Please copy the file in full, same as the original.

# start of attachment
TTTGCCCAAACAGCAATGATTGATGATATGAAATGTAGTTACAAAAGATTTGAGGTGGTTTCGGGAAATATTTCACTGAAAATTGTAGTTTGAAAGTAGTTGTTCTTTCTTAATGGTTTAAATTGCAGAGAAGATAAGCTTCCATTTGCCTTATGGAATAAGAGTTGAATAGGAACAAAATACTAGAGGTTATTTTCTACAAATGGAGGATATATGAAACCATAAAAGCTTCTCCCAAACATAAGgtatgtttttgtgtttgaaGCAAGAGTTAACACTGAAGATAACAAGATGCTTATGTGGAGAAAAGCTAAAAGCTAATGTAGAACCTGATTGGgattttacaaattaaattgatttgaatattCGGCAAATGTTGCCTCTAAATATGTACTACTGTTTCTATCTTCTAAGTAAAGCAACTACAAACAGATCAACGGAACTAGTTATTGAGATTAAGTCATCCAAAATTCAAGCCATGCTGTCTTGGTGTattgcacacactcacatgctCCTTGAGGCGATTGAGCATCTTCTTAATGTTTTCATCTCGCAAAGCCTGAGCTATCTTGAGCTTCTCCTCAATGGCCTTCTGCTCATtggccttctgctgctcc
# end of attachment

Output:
TTTGCCCAAACAGCAATGATTGATGATATGAAATGTAGTTACAAAAGATTTGAGGTGGTTTCGGGAAATATTTCACTGAAAATTGTAGTTTGAAAGTAGTTGTTCTTTCTTAATGGTTTAAATTGCAGAGAAGATAAGCTTCCATTTGCCTTATGGAATAAGAGTTGAATAGGAACAAAATACTAGAGGTTATTTTCTACAAATGGAGGATATATGAAACCATAAAAGCTTCTCCCAAACATAAGgtatgtttttgtgtttgaaGCAAGAGTTAACACTGAAGATAACAAGATGCTTATGTGGAGAAAAGCTAAAAGCTAATGTAGAACCTGATTGGgattttacaaattaaattgatttgaatattCGGCAAATGTTGCCTCTAAATATGTACTACTGTTTCTATCTTCTAAGTAAAGCAACTACAAACAGATCAACGGAACTAGTTATTGAGATTAAGTCATCCAAAATTCAAGCCATGCTGTCTTGGTGTattgcacacactcacatgctCCTTGAGGCGATTGAGCATCTTCTTAATGTTTTCATCTCGCAAAGCCTGAGCTATCTTGAGCTTCTCCTCAATGGCCTTCTGCTCATtggccttctgctgctcc